It’s highly unlikely that whilst you’re around your friend you’re going to be able to break this pattern of behavior. It’s also unlikely that they’re going to force you to do so either. In that case, you need to have a break from each other. Don’t worry this isn’t permanent, think of it like Ross and Rachel from Friends but without the constant “we were on a break” ramifications in the future!

Take a little time to focus on yourself, away from the friendship that takes up all your time and effort. It’s also a good idea to avoid speaking to each other for a while too. This doesn’t mean your friendship is over, it doesn’t mean it’s on hiatus either, it simply means you’re doing you for a while, and you’re allowing your friend to do them.

Distance is beneficial in many ways. A codependent friendship isn’t a healthy friendship, but by taking time away from each other, remembering who you are, remembering that your needs and wants matter too, and by practicing actually doing something about the things you need and want in life, you’ll be able to come back together at some point in the near future and strive towards a natural and healthy friendship.

Of course, that means doing some intensive self discovery work whilst you’re on this break. Examine why you feel the need to place all your attention on your friend. What are you trying to run away from? What are you ignoring? Do you somehow feel that your needs aren’t as important as theirs? Why is that?

You’re just as important as your friend, and whilst it’s always nice to try and do things for other people, it shouldn’t be at the expense of your happiness and health.

Do you consider yourself to have low self esteem and by doing things for others and making them feel better, perhaps fixing their problems, it makes you feel worthy? You’re worthy whether you fix all the problems in the world or none of them. Everyone of us is worthy.

What about the future?

If you need a kickstart to begin the process of sorting out your codependent friendship, ask yourself this question – how would you feel in the future if your friend found a partner? If they already have one, how would you feel if they met another friend who they began spending more time with?

Investing all your time and effort in one person is risky. I’m sure your friend is a wonderful person, but we all make mistakes. What if they stop paying you the attention you need? What if they stop coming to you with their problems and start going to their new partner instead? Will you feel lost? How will you fill the void?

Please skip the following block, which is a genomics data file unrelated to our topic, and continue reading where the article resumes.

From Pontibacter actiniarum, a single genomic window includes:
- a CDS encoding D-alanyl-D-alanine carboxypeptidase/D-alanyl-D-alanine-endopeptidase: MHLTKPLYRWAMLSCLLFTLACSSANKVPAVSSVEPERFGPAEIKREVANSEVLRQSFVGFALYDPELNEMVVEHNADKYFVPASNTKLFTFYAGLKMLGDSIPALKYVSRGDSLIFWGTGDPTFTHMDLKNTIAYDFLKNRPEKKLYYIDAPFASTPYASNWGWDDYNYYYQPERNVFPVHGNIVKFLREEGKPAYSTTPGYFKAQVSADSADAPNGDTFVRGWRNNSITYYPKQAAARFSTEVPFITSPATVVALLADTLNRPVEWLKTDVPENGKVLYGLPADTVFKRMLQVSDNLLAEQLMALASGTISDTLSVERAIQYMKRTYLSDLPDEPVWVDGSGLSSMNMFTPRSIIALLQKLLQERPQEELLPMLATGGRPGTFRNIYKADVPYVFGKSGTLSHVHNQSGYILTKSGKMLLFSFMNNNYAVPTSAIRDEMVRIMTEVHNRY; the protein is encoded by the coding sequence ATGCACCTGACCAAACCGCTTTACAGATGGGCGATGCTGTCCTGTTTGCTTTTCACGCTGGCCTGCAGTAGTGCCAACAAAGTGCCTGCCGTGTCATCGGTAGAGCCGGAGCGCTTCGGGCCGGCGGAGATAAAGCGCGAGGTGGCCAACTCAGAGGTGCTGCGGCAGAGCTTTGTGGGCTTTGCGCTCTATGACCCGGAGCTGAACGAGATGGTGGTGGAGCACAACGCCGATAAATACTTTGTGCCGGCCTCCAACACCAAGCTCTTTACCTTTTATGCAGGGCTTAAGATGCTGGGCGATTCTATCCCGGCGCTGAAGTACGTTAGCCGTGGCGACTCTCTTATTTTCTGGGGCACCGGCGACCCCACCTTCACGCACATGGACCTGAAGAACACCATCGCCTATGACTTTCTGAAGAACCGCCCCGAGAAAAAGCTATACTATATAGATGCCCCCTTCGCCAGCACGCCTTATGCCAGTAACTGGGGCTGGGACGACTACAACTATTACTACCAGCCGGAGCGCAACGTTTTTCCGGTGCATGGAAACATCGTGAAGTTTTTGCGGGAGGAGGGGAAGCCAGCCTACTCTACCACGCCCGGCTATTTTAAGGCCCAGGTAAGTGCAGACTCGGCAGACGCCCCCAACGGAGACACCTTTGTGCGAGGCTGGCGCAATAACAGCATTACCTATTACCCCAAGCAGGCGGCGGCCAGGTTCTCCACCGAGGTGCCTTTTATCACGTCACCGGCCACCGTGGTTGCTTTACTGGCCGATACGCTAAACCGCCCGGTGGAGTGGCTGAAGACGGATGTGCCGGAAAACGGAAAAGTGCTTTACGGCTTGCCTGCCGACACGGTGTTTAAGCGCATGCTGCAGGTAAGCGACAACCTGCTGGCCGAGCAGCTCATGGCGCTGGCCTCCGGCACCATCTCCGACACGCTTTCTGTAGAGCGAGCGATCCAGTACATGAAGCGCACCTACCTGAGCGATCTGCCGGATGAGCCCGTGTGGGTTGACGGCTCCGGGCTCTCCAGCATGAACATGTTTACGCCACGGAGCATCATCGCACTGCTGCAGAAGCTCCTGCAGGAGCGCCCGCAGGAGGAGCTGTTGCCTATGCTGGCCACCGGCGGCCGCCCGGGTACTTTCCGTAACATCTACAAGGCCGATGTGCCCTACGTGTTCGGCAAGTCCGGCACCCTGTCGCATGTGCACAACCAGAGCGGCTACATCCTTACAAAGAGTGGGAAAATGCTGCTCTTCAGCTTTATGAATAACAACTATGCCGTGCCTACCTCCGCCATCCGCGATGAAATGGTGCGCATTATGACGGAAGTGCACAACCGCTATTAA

The bottom line is this – we can’t rely on other people for our happiness in this life, we can only rely on ourselves. There are far too many possible roadblocks to focus on one other person. Yes, embrace your friend as a very important part of your life, but do not make them your entire life. They could easily leave you; it’s sounds harsh, but it’s possible.

By investing all your time and attention in one person, you’re stopping yourself from moving forwards. You’re not likely to be taking opportunities that come your way, simply because you can’t see them. You’re too busy focusing on your codependent friendship!

What about relationships? Do you want one? If so, how are you going to spread your love and time over two people? Your future partner may become jealous of all the time and attention you throw at your friend and that could cause major problems.

We have to learn to spread our time equally amongst the people in our lives, but we have to reserve a huge chunk of it for ourselves.

This doesn’t make you selfish, it doesn’t make you vain or self-centered, it makes you a human being who understands that looking after number one is just as important as looking after everyone else.

A codependent friendship is out of balance, dysfunctional and unhealthy. You can easily right the issue, but you first need to identify why your friendship has become so out of balance.